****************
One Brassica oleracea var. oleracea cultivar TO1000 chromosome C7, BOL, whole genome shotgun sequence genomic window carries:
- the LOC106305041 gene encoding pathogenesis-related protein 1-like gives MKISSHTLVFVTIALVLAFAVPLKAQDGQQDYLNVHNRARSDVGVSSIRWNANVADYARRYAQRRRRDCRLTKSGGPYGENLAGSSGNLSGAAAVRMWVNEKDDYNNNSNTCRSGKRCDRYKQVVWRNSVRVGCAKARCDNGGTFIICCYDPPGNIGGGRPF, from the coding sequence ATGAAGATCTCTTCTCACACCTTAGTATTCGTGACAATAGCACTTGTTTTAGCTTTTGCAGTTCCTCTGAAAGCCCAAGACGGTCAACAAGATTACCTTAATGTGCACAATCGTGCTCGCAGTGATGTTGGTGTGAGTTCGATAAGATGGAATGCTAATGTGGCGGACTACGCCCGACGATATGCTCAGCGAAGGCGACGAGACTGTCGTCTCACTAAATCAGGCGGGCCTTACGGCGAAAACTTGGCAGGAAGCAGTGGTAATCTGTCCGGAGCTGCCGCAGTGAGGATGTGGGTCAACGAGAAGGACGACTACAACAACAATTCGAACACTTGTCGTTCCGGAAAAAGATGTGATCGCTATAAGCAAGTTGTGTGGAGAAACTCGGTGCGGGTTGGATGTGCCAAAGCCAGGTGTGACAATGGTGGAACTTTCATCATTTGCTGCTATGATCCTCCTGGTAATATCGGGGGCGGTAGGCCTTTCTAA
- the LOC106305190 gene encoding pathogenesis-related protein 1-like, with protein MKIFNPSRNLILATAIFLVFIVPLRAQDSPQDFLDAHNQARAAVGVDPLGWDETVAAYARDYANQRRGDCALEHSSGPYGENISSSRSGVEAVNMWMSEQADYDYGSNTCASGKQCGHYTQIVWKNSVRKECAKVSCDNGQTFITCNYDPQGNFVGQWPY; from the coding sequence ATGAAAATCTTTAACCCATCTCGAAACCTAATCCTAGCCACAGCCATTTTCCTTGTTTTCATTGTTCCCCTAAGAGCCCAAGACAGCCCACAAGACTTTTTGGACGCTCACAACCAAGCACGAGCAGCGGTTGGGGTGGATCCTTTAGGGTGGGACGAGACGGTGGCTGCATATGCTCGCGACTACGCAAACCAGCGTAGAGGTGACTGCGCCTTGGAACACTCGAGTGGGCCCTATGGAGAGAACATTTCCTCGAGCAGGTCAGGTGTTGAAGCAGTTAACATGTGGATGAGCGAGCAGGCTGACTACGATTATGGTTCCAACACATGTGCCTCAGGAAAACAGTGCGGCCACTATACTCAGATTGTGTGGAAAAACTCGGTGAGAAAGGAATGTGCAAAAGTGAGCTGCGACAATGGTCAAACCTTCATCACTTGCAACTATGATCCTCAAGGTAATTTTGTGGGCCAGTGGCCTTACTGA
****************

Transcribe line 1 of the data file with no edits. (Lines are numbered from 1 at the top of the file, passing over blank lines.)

One Brassica oleracea var. oleracea cultivar TO1000 chromosome C7, BOL, whole genome shotgun sequence genomic window carries: